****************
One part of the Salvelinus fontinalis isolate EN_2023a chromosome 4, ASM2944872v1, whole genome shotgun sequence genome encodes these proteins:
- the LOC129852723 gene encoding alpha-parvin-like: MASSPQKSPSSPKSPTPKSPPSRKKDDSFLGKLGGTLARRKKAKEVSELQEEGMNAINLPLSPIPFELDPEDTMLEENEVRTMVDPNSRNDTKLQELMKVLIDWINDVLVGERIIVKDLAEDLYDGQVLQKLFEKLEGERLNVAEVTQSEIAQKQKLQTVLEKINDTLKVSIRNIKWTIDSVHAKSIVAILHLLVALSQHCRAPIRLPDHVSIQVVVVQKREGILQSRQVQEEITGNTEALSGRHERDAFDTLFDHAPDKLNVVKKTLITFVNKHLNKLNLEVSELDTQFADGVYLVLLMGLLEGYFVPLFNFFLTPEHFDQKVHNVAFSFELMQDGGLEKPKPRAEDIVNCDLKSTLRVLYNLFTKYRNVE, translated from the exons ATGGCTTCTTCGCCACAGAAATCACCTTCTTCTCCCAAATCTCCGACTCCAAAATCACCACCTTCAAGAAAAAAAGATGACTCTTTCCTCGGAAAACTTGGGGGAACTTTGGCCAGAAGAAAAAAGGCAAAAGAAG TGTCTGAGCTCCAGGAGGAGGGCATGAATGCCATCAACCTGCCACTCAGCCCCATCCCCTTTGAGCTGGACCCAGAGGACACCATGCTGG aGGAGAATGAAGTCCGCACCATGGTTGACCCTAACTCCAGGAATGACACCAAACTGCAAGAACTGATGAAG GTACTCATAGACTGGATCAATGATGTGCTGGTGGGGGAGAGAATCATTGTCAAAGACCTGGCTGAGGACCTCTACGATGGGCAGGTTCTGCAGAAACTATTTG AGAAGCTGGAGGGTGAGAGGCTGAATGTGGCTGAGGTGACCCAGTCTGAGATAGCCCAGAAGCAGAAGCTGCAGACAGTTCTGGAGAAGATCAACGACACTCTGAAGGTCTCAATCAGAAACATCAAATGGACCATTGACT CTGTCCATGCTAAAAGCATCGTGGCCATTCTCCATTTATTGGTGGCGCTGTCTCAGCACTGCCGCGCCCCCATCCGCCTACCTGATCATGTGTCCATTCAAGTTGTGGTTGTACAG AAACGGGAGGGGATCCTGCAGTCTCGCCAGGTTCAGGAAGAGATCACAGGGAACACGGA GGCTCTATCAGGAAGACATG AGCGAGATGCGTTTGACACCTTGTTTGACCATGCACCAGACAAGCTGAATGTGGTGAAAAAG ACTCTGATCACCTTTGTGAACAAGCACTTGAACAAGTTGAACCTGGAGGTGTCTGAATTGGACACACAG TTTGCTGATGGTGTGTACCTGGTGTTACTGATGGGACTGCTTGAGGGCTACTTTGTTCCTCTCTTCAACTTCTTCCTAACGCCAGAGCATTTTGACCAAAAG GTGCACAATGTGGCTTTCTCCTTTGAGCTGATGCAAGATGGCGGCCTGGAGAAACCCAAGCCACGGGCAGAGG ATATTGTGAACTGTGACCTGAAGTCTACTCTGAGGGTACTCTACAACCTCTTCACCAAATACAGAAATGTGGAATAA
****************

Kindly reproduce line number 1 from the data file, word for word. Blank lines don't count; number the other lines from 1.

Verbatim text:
One part of the Salvelinus fontinalis isolate EN_2023a chromosome 4, ASM2944872v1, whole genome shotgun sequence genome encodes these proteins: